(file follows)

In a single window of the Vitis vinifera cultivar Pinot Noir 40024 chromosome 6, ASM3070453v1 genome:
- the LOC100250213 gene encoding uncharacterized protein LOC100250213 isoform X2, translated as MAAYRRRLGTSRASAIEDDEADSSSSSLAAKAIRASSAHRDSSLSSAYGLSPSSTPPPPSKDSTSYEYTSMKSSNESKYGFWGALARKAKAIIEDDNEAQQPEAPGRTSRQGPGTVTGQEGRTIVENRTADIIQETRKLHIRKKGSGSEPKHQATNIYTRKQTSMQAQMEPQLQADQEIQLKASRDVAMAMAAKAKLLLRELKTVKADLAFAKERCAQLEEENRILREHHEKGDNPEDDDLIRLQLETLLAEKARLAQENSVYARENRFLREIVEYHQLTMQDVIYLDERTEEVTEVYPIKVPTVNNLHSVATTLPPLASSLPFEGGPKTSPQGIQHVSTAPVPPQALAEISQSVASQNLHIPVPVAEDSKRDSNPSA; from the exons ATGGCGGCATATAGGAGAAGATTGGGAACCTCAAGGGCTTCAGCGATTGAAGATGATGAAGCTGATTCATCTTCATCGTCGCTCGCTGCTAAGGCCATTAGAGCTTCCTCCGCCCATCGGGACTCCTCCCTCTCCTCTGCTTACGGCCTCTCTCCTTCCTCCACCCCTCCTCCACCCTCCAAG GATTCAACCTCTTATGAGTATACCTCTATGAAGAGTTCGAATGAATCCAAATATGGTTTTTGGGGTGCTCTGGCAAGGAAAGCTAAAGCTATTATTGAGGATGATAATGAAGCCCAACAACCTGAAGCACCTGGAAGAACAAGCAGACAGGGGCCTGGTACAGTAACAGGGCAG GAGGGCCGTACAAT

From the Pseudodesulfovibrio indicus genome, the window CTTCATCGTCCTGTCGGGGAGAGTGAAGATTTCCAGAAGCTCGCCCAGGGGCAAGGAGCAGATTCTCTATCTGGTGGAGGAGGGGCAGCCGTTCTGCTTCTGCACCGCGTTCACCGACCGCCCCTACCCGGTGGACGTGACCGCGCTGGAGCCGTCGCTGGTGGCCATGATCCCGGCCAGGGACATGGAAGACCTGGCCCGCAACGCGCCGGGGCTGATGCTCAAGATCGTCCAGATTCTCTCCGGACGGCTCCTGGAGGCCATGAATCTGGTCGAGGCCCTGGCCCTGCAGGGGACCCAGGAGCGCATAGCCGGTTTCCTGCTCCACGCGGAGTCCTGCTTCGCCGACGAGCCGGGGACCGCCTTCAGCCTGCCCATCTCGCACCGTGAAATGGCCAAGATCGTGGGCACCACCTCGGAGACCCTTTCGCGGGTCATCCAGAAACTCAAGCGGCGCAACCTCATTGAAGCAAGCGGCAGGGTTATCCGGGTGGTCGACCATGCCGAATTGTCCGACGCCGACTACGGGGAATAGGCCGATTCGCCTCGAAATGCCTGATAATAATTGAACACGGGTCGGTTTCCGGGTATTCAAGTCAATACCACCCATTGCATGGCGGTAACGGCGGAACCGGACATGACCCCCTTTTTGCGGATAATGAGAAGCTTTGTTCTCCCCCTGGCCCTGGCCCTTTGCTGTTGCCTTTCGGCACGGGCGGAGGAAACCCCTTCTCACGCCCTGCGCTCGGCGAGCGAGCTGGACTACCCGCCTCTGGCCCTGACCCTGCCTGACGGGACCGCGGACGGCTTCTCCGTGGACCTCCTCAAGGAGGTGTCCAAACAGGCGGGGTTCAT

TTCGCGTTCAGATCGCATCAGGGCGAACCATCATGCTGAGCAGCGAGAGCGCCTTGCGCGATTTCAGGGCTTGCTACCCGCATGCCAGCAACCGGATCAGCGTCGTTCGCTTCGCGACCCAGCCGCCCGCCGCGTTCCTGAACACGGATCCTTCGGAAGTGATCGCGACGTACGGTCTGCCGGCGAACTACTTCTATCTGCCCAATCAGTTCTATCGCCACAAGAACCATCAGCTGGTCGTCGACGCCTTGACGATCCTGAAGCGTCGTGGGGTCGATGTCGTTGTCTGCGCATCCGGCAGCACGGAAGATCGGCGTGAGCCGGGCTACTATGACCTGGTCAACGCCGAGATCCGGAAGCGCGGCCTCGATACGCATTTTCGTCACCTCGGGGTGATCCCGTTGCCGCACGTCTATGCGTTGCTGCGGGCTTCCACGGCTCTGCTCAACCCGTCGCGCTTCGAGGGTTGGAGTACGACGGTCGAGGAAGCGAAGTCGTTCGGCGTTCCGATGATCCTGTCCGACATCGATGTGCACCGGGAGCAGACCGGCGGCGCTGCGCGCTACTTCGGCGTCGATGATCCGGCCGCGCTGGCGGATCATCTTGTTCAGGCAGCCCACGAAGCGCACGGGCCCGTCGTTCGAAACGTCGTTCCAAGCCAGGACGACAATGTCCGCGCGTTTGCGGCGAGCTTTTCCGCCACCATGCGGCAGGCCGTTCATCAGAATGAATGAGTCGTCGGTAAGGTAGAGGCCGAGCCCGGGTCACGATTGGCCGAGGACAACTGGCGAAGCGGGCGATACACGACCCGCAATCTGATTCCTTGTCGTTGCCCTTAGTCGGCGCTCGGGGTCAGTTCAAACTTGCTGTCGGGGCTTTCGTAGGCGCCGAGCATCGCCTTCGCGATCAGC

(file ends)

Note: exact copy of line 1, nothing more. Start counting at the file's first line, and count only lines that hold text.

In a single window of the Vitis vinifera cultivar Pinot Noir 40024 chromosome 6, ASM3070453v1 genome: